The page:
* Alex Panosian: There is a lot that I love about my Booth experience. As I mentioned earlier, I really appreciate how much flexibility we have. That’s allows me to set my own schedule and to take the classes that are more relevant to me. The people are also great. Everyone is very collaborative and supportive. It feels very “Mid-West” in that way. Coming from a team environment my entire life, that was very important to me and Booth has exceeded my high expectations on that front.
Guest: Did you notice anyone struggling with the flexible curriculum, which could also be viewed as a less structure?
* Aviv Shalgi: I haven’t seen anyone struggling with the flexible curriculum. The main reason is that you have a lot of supporters throughout Booth who are there to help you navigate that flexibility – whether these are Academic advisors, Career advisors (who are considered faculty) in addition to 2nd year students from the various clubs or that take an active role to help 1st year students figure out what the right path is for them and how to tailor your path within Booth.
Also, keep in mind that some classes have prerequisites, which help you add structure to your path, since you know you need to take 1-2 classes before taking a specific class you’re interested in or are looking to build your skills at. There are always choices to make and priorities you’ll need to consider when designing your classes (like with anything else in life), but you’ll have many supporters to help you figure out what is the best path for you personally.
Guest: From a leadership perspective, what has been the most rewarding program/resource/experience that has helped you to translate your military leadership experience to the business world?
* Michael Sanchez: Hey great question! I am very biased, but I love being a co-chair for the Armed Forces Group (AFG). Booth is great because you are free to do as much or as little as you want. I have fellow AFG co-chairs that are also leading other students groups. Long story short, veterans are everywhere on campus leading many different groups, from the Rugby team to the Both Vegan club. You will have a chance to really branch out and lead whatever group or team you like, as long as you want to and put in the effort.
Guest: What kind of volunteer opportunities are there through Booth?
* Alex Panosian: Booth has a “giving something back” club that facilitates volunteer opportunities regularly. We also have a program that facilitates your participation at the board or advisory board level of a local non-profit. That is a great program that allows you to understand what it’s like to be on a board while also supporting a good cause. Finally, the Booth brand is very respected throughout the city, so if you are passionate about something, I would encourage you to reach out to them, mention you go to Booth, and they will find a place for you. For example, I’m passionate about lacrosse, so I reached out to an organization that mentors kids through lacrosse in Chicago’s underserved neighborhoods. When they heard I was from Booth, they were very excited to add me to their advisory board.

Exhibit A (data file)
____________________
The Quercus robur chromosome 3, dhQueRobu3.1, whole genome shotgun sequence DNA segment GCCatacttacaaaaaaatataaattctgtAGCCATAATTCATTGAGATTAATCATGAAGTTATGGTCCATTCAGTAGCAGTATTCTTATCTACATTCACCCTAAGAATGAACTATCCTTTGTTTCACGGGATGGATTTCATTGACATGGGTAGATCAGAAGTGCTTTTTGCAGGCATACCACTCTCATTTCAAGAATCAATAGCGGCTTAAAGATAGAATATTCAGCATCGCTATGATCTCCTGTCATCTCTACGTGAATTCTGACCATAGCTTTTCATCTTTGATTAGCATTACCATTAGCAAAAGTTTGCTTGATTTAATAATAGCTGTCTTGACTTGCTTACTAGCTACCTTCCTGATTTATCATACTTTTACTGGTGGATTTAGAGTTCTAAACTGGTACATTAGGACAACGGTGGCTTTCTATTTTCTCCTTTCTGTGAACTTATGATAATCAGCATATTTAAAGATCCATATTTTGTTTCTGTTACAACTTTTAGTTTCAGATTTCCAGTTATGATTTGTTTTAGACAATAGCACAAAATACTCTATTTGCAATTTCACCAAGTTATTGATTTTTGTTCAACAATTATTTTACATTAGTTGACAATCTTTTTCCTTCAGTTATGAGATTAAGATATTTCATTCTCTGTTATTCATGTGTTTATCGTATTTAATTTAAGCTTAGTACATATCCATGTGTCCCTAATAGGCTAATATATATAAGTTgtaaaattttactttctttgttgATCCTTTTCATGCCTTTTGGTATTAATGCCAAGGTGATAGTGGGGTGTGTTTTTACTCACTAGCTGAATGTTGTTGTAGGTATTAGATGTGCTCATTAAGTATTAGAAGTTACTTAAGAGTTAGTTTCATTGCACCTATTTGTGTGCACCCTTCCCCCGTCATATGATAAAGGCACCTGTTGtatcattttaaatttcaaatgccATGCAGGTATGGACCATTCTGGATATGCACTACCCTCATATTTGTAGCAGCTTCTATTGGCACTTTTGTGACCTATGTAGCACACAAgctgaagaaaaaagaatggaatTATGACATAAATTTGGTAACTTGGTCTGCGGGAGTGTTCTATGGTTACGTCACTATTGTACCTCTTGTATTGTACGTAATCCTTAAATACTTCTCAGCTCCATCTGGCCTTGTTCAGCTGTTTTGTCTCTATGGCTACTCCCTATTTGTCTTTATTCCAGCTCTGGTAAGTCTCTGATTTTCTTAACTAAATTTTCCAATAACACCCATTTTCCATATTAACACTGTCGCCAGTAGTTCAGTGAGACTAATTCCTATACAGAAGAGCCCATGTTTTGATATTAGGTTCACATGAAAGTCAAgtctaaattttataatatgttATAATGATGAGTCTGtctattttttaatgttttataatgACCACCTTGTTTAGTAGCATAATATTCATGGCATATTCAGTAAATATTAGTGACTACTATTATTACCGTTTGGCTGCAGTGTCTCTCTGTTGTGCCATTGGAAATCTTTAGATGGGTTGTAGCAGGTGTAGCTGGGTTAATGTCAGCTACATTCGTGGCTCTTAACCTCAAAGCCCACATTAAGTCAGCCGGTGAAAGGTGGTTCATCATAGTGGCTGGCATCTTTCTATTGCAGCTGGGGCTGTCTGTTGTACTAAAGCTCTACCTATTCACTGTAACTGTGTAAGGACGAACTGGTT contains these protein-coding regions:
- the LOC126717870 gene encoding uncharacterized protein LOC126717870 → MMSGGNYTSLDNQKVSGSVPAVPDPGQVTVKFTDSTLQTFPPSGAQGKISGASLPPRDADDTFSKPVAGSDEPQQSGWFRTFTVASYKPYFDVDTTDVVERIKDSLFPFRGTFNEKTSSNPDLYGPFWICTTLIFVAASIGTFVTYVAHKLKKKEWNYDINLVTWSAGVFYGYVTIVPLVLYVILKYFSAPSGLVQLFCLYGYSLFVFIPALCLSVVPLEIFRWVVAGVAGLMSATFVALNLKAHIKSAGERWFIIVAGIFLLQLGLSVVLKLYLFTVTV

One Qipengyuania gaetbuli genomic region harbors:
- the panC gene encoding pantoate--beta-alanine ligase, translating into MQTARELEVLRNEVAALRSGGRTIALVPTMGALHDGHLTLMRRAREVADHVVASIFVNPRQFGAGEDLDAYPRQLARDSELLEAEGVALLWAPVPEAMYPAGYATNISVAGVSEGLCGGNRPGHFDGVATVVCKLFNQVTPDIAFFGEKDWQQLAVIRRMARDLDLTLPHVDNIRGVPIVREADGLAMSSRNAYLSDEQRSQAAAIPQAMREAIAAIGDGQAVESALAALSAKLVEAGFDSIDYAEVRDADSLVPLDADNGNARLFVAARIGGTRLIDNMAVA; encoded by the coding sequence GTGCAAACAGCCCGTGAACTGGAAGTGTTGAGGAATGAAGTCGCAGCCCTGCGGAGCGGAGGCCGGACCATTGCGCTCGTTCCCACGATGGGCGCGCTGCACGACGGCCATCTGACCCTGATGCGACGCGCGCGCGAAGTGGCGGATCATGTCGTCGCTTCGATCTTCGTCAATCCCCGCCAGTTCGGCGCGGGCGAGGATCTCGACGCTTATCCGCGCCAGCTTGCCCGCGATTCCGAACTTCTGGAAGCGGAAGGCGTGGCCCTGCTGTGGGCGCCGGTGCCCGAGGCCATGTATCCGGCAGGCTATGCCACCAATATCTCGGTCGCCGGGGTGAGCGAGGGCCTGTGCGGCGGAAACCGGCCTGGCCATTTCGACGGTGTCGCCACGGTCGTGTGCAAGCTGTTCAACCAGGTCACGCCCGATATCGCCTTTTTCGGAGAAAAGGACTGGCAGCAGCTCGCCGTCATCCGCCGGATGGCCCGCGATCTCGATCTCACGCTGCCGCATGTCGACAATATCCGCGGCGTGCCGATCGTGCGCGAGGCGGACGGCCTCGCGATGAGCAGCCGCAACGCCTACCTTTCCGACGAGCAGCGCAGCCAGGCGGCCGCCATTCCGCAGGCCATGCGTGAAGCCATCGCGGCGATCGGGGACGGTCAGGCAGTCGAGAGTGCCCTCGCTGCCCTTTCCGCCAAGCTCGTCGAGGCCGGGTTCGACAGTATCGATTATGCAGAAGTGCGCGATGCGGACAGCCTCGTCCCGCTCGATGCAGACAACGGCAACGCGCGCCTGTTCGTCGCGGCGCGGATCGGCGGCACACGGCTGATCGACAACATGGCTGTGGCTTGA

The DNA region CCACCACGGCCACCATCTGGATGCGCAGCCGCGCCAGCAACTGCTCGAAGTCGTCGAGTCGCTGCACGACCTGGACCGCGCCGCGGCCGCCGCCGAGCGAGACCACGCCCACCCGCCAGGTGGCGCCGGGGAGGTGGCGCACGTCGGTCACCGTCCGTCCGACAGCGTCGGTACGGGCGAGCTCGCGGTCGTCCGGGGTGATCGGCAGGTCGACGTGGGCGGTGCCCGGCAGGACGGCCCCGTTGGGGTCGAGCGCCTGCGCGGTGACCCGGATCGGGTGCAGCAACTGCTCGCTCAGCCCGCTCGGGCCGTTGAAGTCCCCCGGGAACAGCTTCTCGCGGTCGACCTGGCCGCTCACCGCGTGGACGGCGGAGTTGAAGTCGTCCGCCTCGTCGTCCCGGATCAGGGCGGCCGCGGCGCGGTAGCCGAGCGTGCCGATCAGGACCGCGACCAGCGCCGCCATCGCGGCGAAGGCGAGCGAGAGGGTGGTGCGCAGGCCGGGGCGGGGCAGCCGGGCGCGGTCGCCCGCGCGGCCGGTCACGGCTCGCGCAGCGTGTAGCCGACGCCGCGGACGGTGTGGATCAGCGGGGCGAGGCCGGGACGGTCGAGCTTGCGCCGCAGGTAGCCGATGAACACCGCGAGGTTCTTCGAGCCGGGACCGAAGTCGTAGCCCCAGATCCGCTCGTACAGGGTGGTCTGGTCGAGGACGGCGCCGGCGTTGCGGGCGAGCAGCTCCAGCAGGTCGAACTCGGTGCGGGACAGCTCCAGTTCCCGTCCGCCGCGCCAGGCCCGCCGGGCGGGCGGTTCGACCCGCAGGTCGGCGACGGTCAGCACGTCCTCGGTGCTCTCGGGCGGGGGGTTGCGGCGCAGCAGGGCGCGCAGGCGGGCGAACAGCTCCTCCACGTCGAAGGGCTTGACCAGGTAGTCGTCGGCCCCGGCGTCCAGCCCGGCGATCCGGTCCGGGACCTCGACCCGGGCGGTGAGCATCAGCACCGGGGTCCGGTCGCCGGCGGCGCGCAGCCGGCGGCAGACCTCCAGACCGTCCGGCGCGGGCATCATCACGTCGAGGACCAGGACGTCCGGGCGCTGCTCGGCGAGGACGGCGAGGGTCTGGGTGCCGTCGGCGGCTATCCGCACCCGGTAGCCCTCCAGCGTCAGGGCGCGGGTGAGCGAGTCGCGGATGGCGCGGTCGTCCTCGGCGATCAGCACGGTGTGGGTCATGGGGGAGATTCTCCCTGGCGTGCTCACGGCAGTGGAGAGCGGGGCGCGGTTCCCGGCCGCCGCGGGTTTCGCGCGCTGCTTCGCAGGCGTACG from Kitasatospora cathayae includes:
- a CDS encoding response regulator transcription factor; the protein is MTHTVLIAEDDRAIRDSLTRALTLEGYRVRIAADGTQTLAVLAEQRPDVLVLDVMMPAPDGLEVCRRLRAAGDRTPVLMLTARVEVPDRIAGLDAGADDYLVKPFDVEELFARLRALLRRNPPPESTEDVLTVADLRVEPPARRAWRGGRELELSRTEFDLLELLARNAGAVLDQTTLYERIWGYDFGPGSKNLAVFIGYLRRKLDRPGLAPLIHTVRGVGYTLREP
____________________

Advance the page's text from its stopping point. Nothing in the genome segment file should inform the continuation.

Guest: Other than AFG, what are you involved with outside of classes?
* Aviv Shalgi: I personally am also a co-chair of the Jewish Business Student Association (JBSA), and am an active member of the Entrepreneurship & VC club and the Tech club. I’ve also participated in the UofC Innovation Fund (the VC fund of the entire university investing in ideas coming up from students, faculty and alumni of the University of Chicago). And obviously, there are a million social events, one-off guest lectures, get-togethers, etc. that also take a big portion of your time.
Guest: For admitted students, when can we expect to get the list of pre-MBA internship/fellowships? Is there someone that we can reach out to now to get that info so we can start applying?
* Michael Sanchez: Hey great question. The Armed Forces Group usually sends out a newsletter around March with Pre-MBA fellowships. We will send this to you shortly. A couple of quick plugs though, many of the top consulting firms’ like McKinsey and BCG offer these fellowships. Also, many investment banks like JP Morgan and Goldman Sachs offer similar pre-MBA internships. I would simply google these things to find out more info. Finally, Booth is offering a pre-MBA internship where you get a chance to work with an early to mid-stage startup the summer before you start school. It pays a stipend of a few thousand dollars. I did this program during the pilot run in the summer of 2016. It was awesome. I got out of the Navy in June and moved to Chicago early and had one of the best summers of my life. Summer in Chicago is great! Look into this during First Day.
Guest: Have any of you participated in Student Small Business Consulting? If so, how has it helped you and what types of projects are available?